It is widely known that writing is a solitary pursuit and it can be lonely spending hours jotting ideas in notepads or typing away at the keys on a laptop. Sometimes writer’s block can strike or working on a larger project such as a novel or script can result in ideas becoming stale. It is at times like these when writing groups are invaluable.
Discussing and sharing ideas can kickstart the creativity flowing again. Constructive criticism is crucial because it is often the case that you become too close to what you are writing so that you fail to see the holes in the plot or a confused point of view.
Praise is equally important. It keeps you going when there seems to be no end in sight and builds confidence that you might actually be doing something right.
I attend two groups and over the years, I have accumulated hundreds of ideas for stories that come alive on the page but then disappear again between the covers of my battered notebooks, obscured underneath crossings out and scrawls in the margin where I’ve edited and rewritten.
I prefer handwriting this sort of work. It seems such a waste for these ideas to gather dust on the shelf, never looked at again because they served their purpose for the two hours when they had their moment in the light. Then they vanished with the promise that one day, they might be brought back out and worked into something far more sophisticated and inspired. These notebooks are my personal archive and a record of my writing journey.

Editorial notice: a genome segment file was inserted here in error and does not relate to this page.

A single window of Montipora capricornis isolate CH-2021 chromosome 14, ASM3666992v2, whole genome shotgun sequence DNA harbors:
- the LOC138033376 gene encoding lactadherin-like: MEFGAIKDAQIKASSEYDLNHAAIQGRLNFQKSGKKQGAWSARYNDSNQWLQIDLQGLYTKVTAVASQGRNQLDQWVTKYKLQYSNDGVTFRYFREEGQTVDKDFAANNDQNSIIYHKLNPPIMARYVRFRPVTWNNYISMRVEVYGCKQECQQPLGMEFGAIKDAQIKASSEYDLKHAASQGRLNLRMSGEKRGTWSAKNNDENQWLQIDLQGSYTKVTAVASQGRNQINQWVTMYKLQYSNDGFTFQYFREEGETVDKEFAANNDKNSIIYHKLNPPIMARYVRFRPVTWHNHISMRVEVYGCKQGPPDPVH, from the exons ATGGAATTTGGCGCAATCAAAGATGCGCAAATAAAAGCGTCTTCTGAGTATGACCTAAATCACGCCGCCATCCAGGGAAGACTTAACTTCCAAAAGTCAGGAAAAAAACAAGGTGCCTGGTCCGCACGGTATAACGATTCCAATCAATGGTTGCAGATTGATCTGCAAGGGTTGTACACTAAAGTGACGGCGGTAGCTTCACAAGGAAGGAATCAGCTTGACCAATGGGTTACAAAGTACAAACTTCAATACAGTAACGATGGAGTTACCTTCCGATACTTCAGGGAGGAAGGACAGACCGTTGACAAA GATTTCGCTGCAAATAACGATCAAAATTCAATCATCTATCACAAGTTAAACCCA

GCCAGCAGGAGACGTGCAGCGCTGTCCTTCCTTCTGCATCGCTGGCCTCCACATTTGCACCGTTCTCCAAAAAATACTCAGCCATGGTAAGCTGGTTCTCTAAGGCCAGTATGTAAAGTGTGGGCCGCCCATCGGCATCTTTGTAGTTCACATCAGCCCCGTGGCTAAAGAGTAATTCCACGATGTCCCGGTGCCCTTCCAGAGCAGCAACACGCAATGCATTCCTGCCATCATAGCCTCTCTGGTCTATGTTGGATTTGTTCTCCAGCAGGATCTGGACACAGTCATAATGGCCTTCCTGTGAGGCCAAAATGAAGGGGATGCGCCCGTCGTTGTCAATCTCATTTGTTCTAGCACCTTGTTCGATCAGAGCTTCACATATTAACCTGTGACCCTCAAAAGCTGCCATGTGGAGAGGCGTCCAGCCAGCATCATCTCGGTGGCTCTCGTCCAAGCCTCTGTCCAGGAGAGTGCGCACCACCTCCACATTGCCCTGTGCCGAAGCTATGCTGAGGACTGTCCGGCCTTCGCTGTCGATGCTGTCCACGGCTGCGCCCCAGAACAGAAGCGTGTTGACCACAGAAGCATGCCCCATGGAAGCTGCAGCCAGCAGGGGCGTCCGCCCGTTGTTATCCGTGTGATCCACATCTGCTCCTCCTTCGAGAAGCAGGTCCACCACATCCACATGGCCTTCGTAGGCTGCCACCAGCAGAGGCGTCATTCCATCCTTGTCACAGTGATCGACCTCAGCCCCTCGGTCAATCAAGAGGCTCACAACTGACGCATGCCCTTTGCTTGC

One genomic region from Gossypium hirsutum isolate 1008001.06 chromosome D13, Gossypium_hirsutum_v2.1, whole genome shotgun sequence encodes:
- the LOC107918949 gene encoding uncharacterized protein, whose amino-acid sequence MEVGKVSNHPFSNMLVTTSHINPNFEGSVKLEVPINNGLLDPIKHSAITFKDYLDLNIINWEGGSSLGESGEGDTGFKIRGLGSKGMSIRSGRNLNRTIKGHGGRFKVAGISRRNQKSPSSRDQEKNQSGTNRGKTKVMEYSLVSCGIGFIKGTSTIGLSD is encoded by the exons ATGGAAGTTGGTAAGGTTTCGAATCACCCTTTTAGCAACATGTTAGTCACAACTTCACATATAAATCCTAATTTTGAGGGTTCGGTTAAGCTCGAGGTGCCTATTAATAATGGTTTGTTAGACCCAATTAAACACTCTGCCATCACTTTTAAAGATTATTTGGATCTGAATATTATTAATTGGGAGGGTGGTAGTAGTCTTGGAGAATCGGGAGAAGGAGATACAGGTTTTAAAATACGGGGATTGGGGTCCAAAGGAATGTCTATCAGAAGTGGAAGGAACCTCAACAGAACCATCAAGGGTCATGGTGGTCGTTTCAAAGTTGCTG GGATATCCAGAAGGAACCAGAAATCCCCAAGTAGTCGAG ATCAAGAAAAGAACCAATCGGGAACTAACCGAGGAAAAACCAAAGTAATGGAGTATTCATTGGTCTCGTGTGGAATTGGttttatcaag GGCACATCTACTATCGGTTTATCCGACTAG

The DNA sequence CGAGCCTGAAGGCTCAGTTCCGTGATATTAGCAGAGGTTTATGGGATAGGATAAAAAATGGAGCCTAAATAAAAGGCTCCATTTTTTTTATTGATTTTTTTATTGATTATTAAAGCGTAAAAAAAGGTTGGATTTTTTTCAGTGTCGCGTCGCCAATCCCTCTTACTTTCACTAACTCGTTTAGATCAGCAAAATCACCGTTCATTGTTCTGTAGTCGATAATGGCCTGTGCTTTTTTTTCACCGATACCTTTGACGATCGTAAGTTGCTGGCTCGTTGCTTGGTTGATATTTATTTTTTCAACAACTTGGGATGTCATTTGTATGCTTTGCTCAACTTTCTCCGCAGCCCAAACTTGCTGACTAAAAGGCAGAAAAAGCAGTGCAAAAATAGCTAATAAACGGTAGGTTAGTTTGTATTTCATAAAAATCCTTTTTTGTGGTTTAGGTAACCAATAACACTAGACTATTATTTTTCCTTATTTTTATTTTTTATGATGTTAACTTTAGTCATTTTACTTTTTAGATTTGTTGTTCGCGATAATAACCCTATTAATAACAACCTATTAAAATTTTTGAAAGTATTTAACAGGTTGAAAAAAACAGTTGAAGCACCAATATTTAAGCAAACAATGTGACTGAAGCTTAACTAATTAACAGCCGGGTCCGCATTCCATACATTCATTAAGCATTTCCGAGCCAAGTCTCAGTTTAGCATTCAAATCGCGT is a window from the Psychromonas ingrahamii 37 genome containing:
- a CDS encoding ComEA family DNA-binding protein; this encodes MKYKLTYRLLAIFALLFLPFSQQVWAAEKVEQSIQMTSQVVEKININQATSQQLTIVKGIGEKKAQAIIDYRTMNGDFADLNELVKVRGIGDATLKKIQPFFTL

My style has developed and improved. Some ideas worked and some didn’t but this is the process of becoming a writer. I am at the stage where I have decided to attempt to take my writing from a pastime to a profession and this involves the daunting prospect of putting my work out there.
The group I have most recently joined has a theme every month. Everyone brings along something they have written to read to the group in no longer than five minutes. I find this quite challenging because generally, I write with a cast of thousands who find themselves entangled in big, dramatic plots. Writing with a strict time limit or word count is a skill where you need to make every word count, every piece of dialogue should have meaning and every character must have a role to play in moving the story forward with the appropriate pace.
So, for the purpose of sharing my work, I am going to include some of my short stories in this blog so that they can be set free from the confines of the pages for longer than the two hours they are usually allowed.
I will begin with the most recent theme – ‘What Happened In The Garden’ (a short story that can be read in less than five minutes):
‘Sssh. Be quiet a minute. Look.’ Linda paused with the mug still covered in soap suds and pointed.
‘What is it, Mum?’ Steph joined her at the window.
There was a slight movement in the entrance to the Royal Mail replica post box.
‘Oh, I can see it.’
‘It must be one of the little ones. I knew they were in there but it’s the first time I’ve seen any pop their head out.’ She put the mug down into the bowl and reached for her glasses.
‘What is it?’